In the year 2043, our world is embroiled in a large-scale war between the Alliance, composed of industrialised Western nations, and the Ngumi, a loose coalition of developing nations without access to the nano-forging technology that contributes to much of the Alliance’s wealth. Our viewpoint into this war comes from Julian Class, a draftee who controls one of the remotely-operated mechanised units called soldierboys, a job that requires an intimate mind-link and cooperative effort with the rest ...more
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Διόνυσος Ελευθέριος
I thought, and I still think, that Joe Haldeman’s The Forever War, is one of the finest science fiction books ever written, or certainly of those I’ve read. I tend not to research much about authors I’ve first come into contact with so as to be able to approach that author’s writing with little more exposed to me than the author’s writing alone, and so it was an exciting discovery for me after so thoroughly enjoying The Forever War to find that there was a sequel (and I’ve since learned that t ...more
Charles Dee Mitchell
For a bookl titled Forever Peace, Joe Haldeman's 1997 novel opens with scenes of impressive mayhem and violence. America is fighting the Ngumi war against African and Latin American forces. We are employng an army of "soldierboys." These exemplars of advanced military technology are a cross between drones and robocops. nearly invincible armored fighters powered by mechanics who are "jacked" together into a cohesive fighting unit but safely ensconced miles away from the action. Not all soldierboy ...more
Alex Yard
Man, the first 50% of this book was five star material. And I mean five-star. Like, just about meeting and even topping the complete amazingness of "The Forever War", which I didn't think was possible.

But then the second half just sort of stagnated. The premise, the situation didn't really pan out in the second 50%. It just became a protracted battle between two factions in a tangled, expanded mess of uninteresting battle-tactic logistics reminiscent of IQ84, The Blade Itself, Wool (I'M SORRY RA
Profundus Librum
Dec 03, 2014 rated it really liked it  ·  review of another edition
A kötet nem közvetlen folytatása a klasszikus első résznek (Mandela közlegény kalandjainak közvetlen folytatását ugyanis a harmadik kötet, az 1999-es Forever Free tartalmazza), és nem is előzménykötet, sőt, még az sem jelenthető ki egyértelműen, hogy ugyanabban az univerzumban játszódik mindkettő. Ez a rész – az író saját szavaival élve – csak új szempontból vizsgálja annak a regénynek egyes kérdéseit.

Igencsak nehéz dolga volt a szerzőnek, mikor az Örök háború sikeréhez felérő folytatást kívánt
Mar 15, 2016 rated it really liked it  ·  review of another edition
Shelves: sci-fi
First of all, let me state that this is NOT The Forever War #2. While it's been described as a "thematic sequel" to that book, it is by no means a sequel. None of the same characters, and it's not set in the same universe. It's a far different book. Haldeman addresses some of the same themes, but that's not uncommon for a writer.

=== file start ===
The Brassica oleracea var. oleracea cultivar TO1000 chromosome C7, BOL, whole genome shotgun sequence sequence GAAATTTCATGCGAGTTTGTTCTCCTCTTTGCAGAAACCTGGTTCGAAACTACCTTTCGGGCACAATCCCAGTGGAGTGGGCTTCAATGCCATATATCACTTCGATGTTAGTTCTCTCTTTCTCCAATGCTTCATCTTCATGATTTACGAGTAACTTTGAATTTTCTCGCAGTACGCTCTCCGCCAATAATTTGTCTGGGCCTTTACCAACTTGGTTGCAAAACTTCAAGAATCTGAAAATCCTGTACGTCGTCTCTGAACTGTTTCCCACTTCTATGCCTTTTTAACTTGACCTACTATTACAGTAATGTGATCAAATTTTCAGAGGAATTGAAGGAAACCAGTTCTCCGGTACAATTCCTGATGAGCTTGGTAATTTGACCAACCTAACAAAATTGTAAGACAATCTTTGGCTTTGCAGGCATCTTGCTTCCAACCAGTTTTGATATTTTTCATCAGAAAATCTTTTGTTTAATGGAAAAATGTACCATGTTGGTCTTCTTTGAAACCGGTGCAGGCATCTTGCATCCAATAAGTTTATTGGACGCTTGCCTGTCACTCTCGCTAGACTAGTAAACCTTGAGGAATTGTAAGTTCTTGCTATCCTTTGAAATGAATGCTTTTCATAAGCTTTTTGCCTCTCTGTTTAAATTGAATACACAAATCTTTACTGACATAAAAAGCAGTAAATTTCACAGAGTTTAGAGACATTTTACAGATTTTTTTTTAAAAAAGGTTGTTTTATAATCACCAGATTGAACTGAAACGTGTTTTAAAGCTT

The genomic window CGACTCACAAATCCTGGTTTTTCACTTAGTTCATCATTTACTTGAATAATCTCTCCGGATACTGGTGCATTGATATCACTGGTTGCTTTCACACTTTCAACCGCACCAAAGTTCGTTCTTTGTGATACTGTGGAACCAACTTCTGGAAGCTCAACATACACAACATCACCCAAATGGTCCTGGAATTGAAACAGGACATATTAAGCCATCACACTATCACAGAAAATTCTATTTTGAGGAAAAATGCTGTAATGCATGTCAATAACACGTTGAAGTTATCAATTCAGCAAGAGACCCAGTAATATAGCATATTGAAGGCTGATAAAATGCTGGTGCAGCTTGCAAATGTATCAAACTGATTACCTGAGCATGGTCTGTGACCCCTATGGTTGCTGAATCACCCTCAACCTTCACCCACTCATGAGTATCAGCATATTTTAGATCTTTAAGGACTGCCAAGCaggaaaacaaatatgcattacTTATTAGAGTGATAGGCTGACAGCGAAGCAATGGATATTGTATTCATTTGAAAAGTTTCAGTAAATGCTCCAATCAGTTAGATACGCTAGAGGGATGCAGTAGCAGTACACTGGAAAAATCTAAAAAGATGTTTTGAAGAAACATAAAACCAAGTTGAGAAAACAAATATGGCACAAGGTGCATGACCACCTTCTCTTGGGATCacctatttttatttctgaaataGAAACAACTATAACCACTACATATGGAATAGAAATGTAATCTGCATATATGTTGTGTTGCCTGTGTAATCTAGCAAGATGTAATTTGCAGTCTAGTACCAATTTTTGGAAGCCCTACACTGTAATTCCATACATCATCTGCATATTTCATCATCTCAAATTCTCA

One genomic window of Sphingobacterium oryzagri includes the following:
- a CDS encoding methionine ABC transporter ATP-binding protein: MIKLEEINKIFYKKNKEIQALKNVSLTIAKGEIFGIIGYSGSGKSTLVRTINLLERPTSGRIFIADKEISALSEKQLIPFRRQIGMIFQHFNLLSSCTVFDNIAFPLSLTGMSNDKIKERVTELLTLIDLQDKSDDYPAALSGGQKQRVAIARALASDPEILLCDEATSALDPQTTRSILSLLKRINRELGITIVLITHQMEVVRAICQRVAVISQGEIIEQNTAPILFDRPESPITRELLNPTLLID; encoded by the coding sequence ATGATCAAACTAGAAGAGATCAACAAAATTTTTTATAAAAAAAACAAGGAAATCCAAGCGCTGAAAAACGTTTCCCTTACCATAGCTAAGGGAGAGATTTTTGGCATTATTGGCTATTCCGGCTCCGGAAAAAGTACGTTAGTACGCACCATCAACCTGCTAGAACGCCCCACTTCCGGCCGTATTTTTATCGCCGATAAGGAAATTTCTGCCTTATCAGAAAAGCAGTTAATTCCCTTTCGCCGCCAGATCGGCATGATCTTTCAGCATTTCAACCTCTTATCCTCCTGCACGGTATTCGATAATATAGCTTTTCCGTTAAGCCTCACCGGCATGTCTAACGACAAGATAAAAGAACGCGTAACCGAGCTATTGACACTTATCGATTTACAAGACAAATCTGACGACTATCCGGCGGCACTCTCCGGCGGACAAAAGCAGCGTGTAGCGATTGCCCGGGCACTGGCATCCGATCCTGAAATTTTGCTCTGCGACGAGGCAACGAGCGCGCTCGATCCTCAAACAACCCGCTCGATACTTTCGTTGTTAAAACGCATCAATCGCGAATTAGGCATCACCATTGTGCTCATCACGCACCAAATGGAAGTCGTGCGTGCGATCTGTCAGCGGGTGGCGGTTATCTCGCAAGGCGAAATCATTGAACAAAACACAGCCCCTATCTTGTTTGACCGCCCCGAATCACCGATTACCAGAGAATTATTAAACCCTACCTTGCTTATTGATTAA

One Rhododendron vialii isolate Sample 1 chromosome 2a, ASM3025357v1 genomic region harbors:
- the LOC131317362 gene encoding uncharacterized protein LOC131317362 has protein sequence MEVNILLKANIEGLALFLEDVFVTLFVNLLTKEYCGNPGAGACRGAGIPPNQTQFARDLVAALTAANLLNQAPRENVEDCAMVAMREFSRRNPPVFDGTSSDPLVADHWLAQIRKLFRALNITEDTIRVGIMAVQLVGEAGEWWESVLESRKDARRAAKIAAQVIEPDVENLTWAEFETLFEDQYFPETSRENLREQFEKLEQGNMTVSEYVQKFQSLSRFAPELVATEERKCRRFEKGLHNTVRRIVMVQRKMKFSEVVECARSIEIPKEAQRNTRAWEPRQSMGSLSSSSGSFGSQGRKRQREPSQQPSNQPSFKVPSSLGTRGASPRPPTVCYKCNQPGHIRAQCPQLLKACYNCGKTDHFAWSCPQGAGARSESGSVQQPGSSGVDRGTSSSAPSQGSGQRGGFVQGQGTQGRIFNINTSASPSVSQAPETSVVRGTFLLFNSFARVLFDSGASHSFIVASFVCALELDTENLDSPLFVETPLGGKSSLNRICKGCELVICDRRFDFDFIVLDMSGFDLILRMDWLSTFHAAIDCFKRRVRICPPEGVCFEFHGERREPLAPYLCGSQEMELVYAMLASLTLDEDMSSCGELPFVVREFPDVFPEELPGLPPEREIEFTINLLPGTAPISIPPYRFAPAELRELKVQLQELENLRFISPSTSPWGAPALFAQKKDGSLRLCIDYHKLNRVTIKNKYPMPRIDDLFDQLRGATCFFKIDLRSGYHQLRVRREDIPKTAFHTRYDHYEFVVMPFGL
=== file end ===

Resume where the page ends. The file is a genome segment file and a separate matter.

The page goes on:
I was in the mood for sci-fi, so I picked this book off my shelf and was not disappointed. Military sci-fi, or even hard science sci-fi, is generally not something I'm d
Like Haldeman's 1974 The Forever War, this book also won a Hugo award, this one for 1998. Because of the similar titles, I thought the two books might be related, and so re-read The Forever War recently. While it would be possible to compare them thematically, the plots and settings are completely unrelated. There is a third book, Forever Free, which is an outright sequel to The Forever War.

This book is set in the mid-21st century, a time of high technology warfare between the "have" nations and
Jimmy Corvan
Jun 24, 2010 rated it really liked it  ·  review of another edition
Forever Peace is about as similar to Forever War as a Centrosaurus is to a Pliosaur. Where the latter two are similar, primarily and nearly solely, in that they are reptiles, the former are similar only in that they are books written by Joe Haldeman.

A Pliosaur mostly roams the seas venturing from place to place occasionally stopping to rip apart some unsuspecting...well...anything that's edible, much like Forever War where William Mandella roams open space from place to place occasionally stopp
-De los demonios personales del autor (y algunos de los del género humano).-

Género. Ciencia-Ficción.

Lo que nos cuenta. En un futuro no muy lejano, los Estados Unidos de América (en realidad una alianza del Primer Mundo) libran una guerra en Centroamérica (en realidad libran muchas guerras contra muchos adversarios en muchos lugares del mundo) con medios entre los que destacan los URIC (Unidad Remota de Infantería de Combate), más conocidos como “soldaditos” por sus usuarios, jóvenes que los mane
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Peace at any cost? 1 18 Mar 10, 2013 10:49AM  
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Brother of Jack C. Haldeman II

Haldeman is the author of 20 novels and five collections. The Forever War won the Nebula, Hugo and Ditmar Awards for best science fiction novel in 1975. Other notable titles include Camouflage, The Accidental Time Machine and Marsbound as well as the short works "Graves," "Tricentennial" and "The Hemingway Hoax." Starbound is scheduled for a January release. SFWA pres
More about Joe Haldeman...

Other Books in the Series

The Forever War (3 books)
  • The Forever War (The Forever War, #1)
  • Forever Free (The Forever War, #3)

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“People had written about that, warfare based on attrition of wealth rather than loss of life. But it's always been easier to make new lives than new wealth.” 3 likes
“But I decided that buying the gift was more for me than for her, anyhow. A commercial kind of substitute for prayer.” 1 likes